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To start off, We have a couple of books about a composer who is little-known but exerted a major influence on American music in the post-post-War period. The first is Carol J. Oja’s Colin McPhee: Composer in Two Worlds, followed by McPhee’s own memoir, A House in Bali: ‘McPhee had heard recordings of Balinese music in the late 1920s and was completely captivated by the shimmering textures and subtle, complex rhythms. In 1931, he headed for Bali, where he spent most of the next seven years, building a house in a mountain village and immersing himself in the life and music of the island.’

We should also note that American music became a dominant force in the twentieth century. One composer who is as prototypically American as any — and quite deliberately so — was Aaron Copland, as we learn from Howard Pollack’s Aaron Copland: The Life and Work of an Uncommon Man: ‘Pollack claims, toward the end of his work, that “…from the start of his career, Copland set out to compose music that was ‘recognizably American’ and that reflected ‘the American scene…in musical terms.’ ” ‘

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And then there’s film: I’m not talking about films about composers, although there have been more than a few of those, but rather the number of composers who created soundtracks for films. Starting with the introduction of “talkies” in the 1920s, musical accompaniment was no longer a matter of a pianist playing off to one side: there was music that was part of the film itself. And the list of composers who exercised their talents in this new medium is staggering, including such diverse artists as Aaron Copland, Benjamin Britten, Irving Berlin, George Gershwin, Leonard Bernstein, Johnny Cash, Jeff Beck — well, there are lots more.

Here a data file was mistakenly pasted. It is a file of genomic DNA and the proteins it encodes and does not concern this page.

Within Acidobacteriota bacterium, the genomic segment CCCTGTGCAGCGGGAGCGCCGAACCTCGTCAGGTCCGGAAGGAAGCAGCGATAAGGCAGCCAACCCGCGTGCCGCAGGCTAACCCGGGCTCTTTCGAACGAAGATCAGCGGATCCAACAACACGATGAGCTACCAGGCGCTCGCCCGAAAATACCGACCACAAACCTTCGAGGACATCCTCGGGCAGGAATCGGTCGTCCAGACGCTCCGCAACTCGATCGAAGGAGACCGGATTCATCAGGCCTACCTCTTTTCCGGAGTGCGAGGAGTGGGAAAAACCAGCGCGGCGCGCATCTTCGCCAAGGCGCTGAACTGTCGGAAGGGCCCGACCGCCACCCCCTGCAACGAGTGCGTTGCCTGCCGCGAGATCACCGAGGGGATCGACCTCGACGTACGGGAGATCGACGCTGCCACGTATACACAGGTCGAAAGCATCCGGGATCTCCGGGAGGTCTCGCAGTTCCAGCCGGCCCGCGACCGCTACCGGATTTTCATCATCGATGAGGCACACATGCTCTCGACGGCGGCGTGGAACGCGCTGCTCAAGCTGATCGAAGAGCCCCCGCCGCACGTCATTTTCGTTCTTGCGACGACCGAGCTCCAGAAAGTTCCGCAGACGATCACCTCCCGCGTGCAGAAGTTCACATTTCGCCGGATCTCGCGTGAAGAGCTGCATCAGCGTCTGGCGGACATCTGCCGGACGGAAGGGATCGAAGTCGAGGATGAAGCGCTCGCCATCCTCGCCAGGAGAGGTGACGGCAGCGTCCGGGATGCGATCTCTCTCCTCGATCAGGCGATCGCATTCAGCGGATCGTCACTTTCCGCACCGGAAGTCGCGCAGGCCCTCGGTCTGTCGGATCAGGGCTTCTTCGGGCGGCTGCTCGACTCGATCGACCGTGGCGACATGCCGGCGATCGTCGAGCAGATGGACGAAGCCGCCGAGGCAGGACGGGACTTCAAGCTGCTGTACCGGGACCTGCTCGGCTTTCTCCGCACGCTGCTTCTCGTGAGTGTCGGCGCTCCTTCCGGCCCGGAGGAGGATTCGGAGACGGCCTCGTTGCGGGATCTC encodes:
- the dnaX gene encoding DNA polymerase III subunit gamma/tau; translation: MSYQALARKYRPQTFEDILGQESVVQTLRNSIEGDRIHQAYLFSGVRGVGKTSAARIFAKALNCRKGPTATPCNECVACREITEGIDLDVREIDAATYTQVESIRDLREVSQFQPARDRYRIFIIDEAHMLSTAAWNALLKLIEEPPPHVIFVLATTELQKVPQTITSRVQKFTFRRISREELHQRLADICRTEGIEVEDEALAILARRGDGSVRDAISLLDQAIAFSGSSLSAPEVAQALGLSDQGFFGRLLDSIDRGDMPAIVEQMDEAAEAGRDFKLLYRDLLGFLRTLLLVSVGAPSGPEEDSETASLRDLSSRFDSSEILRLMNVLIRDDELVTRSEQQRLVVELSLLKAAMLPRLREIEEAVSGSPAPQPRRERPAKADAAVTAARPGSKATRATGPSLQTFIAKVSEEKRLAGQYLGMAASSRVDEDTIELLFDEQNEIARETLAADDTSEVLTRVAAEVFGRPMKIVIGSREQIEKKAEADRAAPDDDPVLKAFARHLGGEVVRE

Some composers took a different tack. Philip Glass, for example, took Jean Cocteau’s La Belle et la Bête, dispensed with the original dialogue and soundtrack by Georges Auric, and wrote his own soundtrack/opera: ‘Glass wrote the opera to synchronize with the dialogue in the film, and while the synchronization isn’t perfect here (the music was written for live singers performing in conjunction with the film), it’s close enough. Glass’ signature strong rhythmic structure has been harnessed to the action of the film, adding to the momentum, and the opera is unabashedly and unrepentantly melodic.’

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We don’t usually think of Debussy, who died in 1918, as a twentieth-century composer — there is a school of thought that maintains that a new century doesn’t really begin until about fifteen years into it — its character is only nascent before then. Debussy was, however, influential, especially in Eastern Europe, but that came later. He is known, along with Maurice Ravel, as an “impressionist” composer, although his main influence, aside from the music of Asia, was the Symbolist movement. You can get a glimpse of the differences and similarities between the two in this album by American pianist Leon Fleisher: ‘Debussy, great iconoclast that he was, was indeed influenced by the impressionist painters and was in addition an extraordinarily adventurous composer who developed what has become a fundamentally important mode in contemporary musical expression, the so-called “tone block,” which has influenced composers as diverse as Penderecki and Pärt. Ravel is pre-eminently a structuralist, focusing on form (which may explain to some extent his delight in and fascination with jazz, which is, after all, a highly formal idiom) to build his shimmering tapestries of sound.’